The new policy was announced in response to a letter sent by four members of the House of Representatives to 33 Internet and telecommunications companies. The first question of the letter was, “Has your company at any time tailored, or facilitated the tailoring of, Internet advertising based on consumers’ Internet search, surfing, or other use?” Ha!
In all fairness, I’m glad our elected officials are asking even simple questions. I just hope that they won’t be satisfied with overly simple responses. As many of the commenters to the Bits blog post pointed out, the issue is not so much whether the user is forced to view targeted ads, but what kind of data collection is done in order to send these users targeted ads. Chris Hoofnagle notes,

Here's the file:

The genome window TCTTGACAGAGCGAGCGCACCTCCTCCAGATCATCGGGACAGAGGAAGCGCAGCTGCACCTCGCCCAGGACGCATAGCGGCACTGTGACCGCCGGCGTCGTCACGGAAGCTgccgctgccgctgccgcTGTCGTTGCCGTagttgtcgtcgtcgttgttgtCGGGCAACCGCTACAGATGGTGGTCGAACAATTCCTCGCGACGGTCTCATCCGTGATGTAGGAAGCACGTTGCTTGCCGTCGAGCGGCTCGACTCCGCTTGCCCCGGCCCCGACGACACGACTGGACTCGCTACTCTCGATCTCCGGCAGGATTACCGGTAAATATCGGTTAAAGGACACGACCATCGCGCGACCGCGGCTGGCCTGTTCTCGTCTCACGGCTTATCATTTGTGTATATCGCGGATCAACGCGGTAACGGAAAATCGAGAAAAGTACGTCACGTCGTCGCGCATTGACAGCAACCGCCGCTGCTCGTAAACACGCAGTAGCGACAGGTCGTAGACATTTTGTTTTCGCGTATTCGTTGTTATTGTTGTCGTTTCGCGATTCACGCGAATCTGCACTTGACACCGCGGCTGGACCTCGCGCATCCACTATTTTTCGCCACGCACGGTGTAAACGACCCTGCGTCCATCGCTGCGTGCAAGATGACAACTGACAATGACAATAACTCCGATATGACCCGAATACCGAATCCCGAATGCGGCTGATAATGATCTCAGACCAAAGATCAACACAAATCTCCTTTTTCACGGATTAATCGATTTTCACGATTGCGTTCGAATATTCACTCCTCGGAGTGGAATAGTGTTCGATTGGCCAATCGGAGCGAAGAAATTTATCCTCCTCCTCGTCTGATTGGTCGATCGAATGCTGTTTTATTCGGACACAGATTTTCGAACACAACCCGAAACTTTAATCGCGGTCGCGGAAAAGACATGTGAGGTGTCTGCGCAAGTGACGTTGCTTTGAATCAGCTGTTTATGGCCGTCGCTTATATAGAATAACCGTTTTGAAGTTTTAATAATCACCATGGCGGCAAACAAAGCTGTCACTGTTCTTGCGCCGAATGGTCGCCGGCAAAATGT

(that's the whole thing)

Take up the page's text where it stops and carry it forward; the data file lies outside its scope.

The problem with opt-out rights in the online advertising context is that it results in a worst case scenario for consumers: the opt out typically only applies to receiving targeted advertising, so the company still tracks the consumer’s behavior, but the consumer doesn’t enjoy the benefit of targeted ads.
This form of opt-out reflects a 20th century conception of privacy–privacy means not being contacted. In the 21st Century, we need to understand more subtle problems, such as the privacy risks from online advertisers mere collection and use of data.
Exactly. This is not about being put on the Internet equivalent of the “Do Not Call” registry. Does Yahoo think I would be okay with having data collected about me, as long as I never see the evidence they’re doing it?
P.S. Then again, there are certainly users like Commenter #8, whose vanity is hurt that Yahoo is sending her ads about reducing wrinkles. But deep down, even she seems to realize only her “sense” of privacy is being restored, not her privacy itself.